One night I was the pin-puller on a third-trick job switching on the south side of Albuquerque. We had finished our work except for spotting two tank cars on a fuel spur next to the locomotive shop. The conductor and engineer decided that, given the fact that the two cars in question were behind our Baldwin switch engine, and the spur was accessed by a facing-point switch, the best course of action was to execute a “flying switch,” also known in some places as a “Dutch drop.” In such a maneuver, the engine and cars would start slowly toward a switch. The switchman (in this case, me) riding the footboard between the engine and the first car would pull the pin on the coupler between them. The engine then would speed up and go through the switch, where another crewman, on the ground (our conductor), would throw the switch as soon as the engine cleared, allowing the cars to roll on by and coast into the spur. All of this was not only strictly against the rules, but could be dangerous — as I was about to find out.
Everything started OK. We backed down the lead, then changed direction and started toward the switch. I reached down and pulled the coupler pin, then signaled the hogger that the cut had been made. He promptly opened up the throttle of our Baldwin, which moved out smartly. But then, about halfway through the switch, he suddenly applied the brakes and stopped the engine. Stopped? The rear footboard — with me still on it — was fouling the switch and those tank cars were rolling straight at us!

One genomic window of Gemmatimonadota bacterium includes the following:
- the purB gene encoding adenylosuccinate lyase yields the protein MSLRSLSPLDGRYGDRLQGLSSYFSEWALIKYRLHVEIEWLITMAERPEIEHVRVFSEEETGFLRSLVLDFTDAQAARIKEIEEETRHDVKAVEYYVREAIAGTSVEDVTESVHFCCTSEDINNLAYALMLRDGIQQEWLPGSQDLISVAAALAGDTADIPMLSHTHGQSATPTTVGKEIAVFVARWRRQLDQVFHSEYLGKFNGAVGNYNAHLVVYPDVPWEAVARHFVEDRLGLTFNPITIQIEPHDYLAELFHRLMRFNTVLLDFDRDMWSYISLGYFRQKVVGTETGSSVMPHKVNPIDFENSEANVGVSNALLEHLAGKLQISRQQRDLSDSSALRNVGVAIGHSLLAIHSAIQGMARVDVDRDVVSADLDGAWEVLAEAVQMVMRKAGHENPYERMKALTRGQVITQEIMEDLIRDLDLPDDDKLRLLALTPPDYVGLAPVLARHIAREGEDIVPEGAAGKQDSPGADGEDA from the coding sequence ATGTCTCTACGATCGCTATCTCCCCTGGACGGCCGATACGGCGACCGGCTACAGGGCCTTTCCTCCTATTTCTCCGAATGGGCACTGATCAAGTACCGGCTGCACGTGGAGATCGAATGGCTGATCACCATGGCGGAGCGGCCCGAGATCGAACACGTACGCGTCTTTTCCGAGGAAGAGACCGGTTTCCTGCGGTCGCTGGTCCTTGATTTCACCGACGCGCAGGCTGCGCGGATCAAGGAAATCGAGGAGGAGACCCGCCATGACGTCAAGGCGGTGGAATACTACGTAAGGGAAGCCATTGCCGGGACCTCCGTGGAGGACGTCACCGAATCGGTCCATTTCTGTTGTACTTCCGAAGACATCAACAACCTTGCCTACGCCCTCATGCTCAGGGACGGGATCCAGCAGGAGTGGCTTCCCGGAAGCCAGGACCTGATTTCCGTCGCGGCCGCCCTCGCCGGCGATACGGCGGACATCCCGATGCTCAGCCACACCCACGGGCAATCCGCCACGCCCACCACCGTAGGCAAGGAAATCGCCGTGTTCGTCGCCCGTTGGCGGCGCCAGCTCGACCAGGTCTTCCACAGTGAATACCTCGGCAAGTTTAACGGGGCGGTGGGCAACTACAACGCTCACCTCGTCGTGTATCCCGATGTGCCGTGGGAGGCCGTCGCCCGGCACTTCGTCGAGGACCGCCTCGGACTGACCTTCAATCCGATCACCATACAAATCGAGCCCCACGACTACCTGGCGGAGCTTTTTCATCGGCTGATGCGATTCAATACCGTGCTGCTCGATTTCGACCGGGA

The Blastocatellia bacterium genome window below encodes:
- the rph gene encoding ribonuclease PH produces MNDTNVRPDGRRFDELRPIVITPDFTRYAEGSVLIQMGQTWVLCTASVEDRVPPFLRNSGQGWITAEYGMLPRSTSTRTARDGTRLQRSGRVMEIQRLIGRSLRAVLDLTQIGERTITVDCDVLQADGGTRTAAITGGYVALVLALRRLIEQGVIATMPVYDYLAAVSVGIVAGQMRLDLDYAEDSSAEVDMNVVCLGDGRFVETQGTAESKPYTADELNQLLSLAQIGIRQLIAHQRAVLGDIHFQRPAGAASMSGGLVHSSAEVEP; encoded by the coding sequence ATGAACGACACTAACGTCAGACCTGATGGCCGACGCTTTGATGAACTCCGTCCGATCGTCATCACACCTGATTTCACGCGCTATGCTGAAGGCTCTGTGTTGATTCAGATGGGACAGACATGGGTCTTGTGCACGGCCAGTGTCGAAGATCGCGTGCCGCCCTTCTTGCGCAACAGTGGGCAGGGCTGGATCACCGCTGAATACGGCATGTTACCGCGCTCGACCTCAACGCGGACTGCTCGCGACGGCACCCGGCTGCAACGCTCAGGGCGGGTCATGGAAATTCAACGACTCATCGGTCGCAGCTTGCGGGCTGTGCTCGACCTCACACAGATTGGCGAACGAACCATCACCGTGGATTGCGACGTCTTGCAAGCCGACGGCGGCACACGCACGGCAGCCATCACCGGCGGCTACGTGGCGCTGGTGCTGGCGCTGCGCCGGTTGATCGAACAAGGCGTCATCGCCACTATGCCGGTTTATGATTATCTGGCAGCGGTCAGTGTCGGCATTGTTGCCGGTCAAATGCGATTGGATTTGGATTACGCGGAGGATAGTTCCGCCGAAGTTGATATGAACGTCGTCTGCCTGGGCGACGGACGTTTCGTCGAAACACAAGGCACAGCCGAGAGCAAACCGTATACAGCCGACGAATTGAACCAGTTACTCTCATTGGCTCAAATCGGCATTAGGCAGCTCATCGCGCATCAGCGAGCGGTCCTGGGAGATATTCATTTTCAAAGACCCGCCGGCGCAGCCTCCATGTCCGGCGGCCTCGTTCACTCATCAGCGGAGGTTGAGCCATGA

Fortunately, the conductor saw what was happening and yelled out, “Jump, kid, jump!” I took a dive off that footboard just seconds before the tank cars smacked the locomotive.
The cars stayed on the track, also fortunately, and we were able to push them back and couple on. Then, incredibly, we tried the maneuver again. This time we backed up farther and, on the second attempt, successfully completed the drop. We tied up for the night with nobody the wiser.
But why did the hogger stop before he’d cleared the switch?
“Sorry, I couldn’t see the switchstand and thought we had plenty of clearance,” he said afterward.
“Did you see me give you a stop signal?” the conductor exploded, “No, you didn’t! And who’s running this job?” Let’s say that’s a very cleaned-up version of what was actually said. I knew enough not to utter a peep.
That was on a dark night now some five decades ago when, one way or another, things got done on the railroad.
First published in Winter 2011 Classic Trains magazine.
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